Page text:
Employers accommodate their employees’ work & home responsibilities to win the War for Talent
Maybe you saw the story about Fifth Third announcing a concierge service for new moms.
It's either a genius move by a savvy company intent on hanging on to valuable employees or it’s another egregious example of coddling millennials.
Wait, millennials? Aren’t millennials, like, just graduating from college? Aren’t they unemployed and living in their parents’ basements. Aren't they, by far, the laziest generation??
How can we be talking about employers trying to hang on to millennials?
As a matter of fact, Millennials have overtaken Baby Boomers as America’s largest generation, and the oldest of them (born between 1981 – 1997) is 36-years-old today. Contrary to the popular stereotype, millennials are no more or less lazy than the generations that preceded them. While we hear sensational stories of young people who struggle with adulting, many more of this generation hold professional jobs, buy homes in the suburbs, pay taxes, and have families. Indeed, most babies born today are born to millennial women.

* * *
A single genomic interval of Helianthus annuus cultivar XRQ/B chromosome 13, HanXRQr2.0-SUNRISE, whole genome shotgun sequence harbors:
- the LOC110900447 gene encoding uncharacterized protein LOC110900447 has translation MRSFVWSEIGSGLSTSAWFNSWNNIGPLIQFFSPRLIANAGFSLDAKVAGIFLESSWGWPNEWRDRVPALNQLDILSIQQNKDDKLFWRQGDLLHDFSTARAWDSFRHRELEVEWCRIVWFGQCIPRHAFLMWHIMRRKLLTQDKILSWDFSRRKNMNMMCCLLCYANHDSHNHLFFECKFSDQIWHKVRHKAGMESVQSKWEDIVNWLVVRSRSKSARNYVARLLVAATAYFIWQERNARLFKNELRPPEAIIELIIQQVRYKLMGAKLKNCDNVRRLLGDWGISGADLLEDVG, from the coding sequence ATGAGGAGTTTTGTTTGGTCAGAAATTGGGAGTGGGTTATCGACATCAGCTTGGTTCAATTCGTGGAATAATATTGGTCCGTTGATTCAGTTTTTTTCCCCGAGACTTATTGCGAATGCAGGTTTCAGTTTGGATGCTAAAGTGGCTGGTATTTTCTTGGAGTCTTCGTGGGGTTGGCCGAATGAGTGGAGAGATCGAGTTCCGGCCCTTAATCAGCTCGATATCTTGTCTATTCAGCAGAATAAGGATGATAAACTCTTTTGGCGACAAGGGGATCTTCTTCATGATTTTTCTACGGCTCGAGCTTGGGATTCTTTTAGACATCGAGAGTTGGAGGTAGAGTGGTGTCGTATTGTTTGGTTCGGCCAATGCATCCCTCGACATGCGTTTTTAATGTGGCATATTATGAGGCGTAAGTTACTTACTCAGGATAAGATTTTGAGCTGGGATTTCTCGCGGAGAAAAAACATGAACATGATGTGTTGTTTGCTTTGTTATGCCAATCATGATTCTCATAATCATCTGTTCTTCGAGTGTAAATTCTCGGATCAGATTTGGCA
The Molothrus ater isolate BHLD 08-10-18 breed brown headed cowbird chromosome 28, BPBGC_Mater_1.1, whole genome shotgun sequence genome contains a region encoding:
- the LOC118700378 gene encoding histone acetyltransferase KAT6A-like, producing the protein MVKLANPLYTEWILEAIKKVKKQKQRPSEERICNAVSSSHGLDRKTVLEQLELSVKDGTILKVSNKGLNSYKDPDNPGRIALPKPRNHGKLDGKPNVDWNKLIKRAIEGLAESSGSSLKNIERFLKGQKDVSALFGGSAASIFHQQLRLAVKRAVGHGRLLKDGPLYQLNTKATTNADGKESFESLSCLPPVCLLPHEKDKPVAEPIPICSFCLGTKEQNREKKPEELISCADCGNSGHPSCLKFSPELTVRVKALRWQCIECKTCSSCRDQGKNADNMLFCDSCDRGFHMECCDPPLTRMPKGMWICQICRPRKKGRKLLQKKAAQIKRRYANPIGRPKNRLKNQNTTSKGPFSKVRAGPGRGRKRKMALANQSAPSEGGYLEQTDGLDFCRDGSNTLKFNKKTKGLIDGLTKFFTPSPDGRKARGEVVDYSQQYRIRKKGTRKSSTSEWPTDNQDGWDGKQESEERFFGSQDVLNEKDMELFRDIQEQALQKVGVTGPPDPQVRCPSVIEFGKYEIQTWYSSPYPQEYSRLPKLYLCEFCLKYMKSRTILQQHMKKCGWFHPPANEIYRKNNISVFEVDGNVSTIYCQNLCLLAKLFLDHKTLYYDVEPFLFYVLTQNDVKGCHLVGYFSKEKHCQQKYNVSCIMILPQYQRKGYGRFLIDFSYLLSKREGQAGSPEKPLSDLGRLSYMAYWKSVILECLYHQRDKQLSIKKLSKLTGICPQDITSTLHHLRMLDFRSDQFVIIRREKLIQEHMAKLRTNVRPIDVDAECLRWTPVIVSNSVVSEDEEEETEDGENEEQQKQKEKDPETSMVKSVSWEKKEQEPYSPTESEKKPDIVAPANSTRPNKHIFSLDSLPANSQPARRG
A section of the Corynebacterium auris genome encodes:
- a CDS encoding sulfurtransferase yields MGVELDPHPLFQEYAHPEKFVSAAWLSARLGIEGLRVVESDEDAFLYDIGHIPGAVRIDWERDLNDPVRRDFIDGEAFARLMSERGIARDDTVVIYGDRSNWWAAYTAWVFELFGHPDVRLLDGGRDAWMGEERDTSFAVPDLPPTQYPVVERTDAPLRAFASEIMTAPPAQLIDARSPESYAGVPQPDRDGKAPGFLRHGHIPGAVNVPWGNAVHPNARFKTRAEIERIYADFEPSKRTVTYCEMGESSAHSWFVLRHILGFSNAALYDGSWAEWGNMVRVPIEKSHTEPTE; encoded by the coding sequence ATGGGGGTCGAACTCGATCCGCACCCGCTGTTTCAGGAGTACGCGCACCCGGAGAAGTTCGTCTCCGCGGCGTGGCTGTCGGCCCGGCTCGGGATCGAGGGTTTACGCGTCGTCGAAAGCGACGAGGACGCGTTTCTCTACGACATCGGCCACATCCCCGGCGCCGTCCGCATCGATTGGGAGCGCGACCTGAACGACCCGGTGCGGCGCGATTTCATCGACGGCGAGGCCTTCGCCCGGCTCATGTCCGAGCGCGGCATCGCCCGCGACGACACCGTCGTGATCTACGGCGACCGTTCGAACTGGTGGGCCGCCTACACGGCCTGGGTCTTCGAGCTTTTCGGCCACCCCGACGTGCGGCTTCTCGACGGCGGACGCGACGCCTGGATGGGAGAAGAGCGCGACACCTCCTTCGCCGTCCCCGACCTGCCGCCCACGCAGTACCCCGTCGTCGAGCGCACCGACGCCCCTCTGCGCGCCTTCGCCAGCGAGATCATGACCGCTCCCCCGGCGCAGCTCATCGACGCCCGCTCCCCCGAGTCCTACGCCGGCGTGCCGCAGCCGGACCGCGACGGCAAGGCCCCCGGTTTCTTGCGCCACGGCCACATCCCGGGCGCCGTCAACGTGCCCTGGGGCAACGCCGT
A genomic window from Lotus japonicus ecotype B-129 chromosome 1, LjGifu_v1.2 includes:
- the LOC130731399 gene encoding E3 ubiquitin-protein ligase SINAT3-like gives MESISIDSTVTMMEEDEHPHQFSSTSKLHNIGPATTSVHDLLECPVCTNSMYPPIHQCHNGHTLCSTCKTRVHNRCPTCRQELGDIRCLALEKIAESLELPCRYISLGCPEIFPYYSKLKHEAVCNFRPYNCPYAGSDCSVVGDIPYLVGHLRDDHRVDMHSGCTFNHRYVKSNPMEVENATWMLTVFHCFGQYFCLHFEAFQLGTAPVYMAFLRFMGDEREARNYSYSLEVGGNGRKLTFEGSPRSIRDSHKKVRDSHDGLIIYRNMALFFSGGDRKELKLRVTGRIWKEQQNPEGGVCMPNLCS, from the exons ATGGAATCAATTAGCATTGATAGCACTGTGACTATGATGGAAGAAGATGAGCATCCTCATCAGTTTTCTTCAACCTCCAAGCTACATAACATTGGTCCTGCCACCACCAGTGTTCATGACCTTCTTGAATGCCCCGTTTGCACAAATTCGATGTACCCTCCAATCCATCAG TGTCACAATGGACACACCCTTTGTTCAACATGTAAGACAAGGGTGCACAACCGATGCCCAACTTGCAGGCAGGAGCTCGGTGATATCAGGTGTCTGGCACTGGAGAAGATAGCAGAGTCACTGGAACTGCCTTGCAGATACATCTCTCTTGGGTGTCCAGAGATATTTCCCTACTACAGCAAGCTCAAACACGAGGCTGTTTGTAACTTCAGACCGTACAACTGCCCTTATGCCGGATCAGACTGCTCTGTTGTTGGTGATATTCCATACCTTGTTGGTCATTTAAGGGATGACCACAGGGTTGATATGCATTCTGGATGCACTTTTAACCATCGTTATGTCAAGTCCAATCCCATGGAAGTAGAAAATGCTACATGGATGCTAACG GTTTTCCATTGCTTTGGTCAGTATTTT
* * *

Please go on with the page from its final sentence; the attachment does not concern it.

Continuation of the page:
And that, my friends, is why providing a “concierge service” for new mothers is a genius tactic, especially as the War for Talent wages on. There are three critical factors impacting the employment landscape for the foreseeable future. These critical factors are putting pressure on businesses to step up their employment retention game.